The Arkansas Iota Xi chapter of the National German Honors Society, Delta Phi Alpha was established in 1983.  We have held an annual banquet and initiation every year since, and our membership now includes over 445 members, making us one of the most active chapters in the country.  Students must have an overall B- average, a B+ average in German, be of sophomore standing or above, and have taken at least one junior level class.  

Courses Offered in Our German Program

All of the following courses count for the major and the minor.  Courses are all taught in German with the exception of The Holocaust in Context.  Interested and linguistically-qualified undergraduates are welcome to enroll in 5000 level courses and may do so with permission from Dr. Condray.

Elementary courses stress correct pronunciation, aural comprehension, and simple speaking ability, and lead to active mastery of basic grammar and limited reading ability.

Intermediate courses lead to greater facility in spoken language and to more advanced reading skills.

Affectionately referred to as “German Boot Camp,” since this class will really help get your German into shape.  In fact, this course and its companion course (Advanced German II) are designed to help you pass the Goethe Institute exams, which are internationally-given certification exams that you can list on your resume to prove your level of German proficiency to future employers and graduate schools. 

Students learn higher level vocabulary (the building block of language), how to distinguish between fine shades of meaning, translate texts, and both review grammar and learn new grammar that is used by educated native speakers (what you will encounter when you read newspapers, study abroad at European universities, etc.)

This is a course every student who is thinking about studying, working, or researching abroad should take before he/she goes.  The course will cover how to navigate everyday German life, with chapters on asking directions, the post office, banks, hotels, the workplace, the university, the doctor’s office, cultural events, the weather, shopping (clothing, food), and apartment hunting. 

Students take quizzes on vocabulary appropriate to the chapter and roll-play situations such as ordering from a menu or opening a bank account.  Additionally, periodic conversations on Blackboard allow students to engage in debates virtually.  In an oral mid-term and final, students read a text to show familiarity with pronunciation, roll play situations discussed in class, and discuss themselves and their home country in short speeches.  Especially motivated students can take this course concurrently with GERM 2013 with permission and an override from Dr. Condray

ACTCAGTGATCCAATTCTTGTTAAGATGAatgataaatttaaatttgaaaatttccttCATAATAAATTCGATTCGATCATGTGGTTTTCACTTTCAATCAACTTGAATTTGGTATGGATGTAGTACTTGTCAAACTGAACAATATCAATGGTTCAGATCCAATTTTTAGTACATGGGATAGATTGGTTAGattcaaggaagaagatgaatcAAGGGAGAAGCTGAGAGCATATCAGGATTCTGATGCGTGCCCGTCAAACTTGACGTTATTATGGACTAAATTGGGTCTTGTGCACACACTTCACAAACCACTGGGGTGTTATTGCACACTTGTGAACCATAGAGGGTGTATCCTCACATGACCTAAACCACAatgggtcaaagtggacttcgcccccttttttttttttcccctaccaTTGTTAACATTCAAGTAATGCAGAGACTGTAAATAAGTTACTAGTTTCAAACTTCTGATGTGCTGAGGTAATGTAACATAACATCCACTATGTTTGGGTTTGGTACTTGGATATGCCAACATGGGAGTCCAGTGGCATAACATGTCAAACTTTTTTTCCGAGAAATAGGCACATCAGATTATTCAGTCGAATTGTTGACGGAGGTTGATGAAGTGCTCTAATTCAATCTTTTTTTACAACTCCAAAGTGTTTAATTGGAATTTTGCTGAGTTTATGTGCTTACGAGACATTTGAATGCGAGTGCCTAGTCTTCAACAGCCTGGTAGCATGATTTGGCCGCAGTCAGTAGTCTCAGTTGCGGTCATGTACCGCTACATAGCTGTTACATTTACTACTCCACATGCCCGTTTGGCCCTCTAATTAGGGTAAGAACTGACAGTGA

Elementary courses stress correct pronunciation, aural comprehension, and simple speaking ability, and lead to active mastery of basic grammar and limited reading ability.

Continued development of basic speaking comprehension and writing skills and intensive development of reading skills.

This course could also be called: “Introduction to Reading Literature.”  The course starts off slow, reading just a few pages at a time, until you get used to reading longer passages.  By the end, you’ll be able to read Kafka’s Metamorphosis (Die Verwandlung) in the original.  Assignments include daily reading quizzes (utilizing questions you’ve prepared in advance) and chapter tests on each book. 

The works covered, in addition to Kafka, are a radio play (Frisch), a drama (Dürrenmatt), and a novel (Böll).  Intro to Lit counts toward the major and the minor; plus, you can impress your friends by leaving your homework lying around (“Wow!  Are you reading this whole book in German?”).

Affectionately referred to as “German Boot Camp,” since this class absolutely gets one’s German into shape.  In fact, this course and its companion course (Advanced German I) are designed to help you pass the Goethe Institute exams, which are internationally-given certification exams that you can list on your resume to prove your level of German proficiency to future employers and graduate schools. 

Students learn higher level vocabulary (the building block of language), how to distinguish between fine shades of meaning, translate texts, and both review grammar and learn new grammar that is used by educated native speakers (what you will encounter when you read newspapers, study abroad at European universities, etc.)

Professional & Academic Opportunities for German Speakers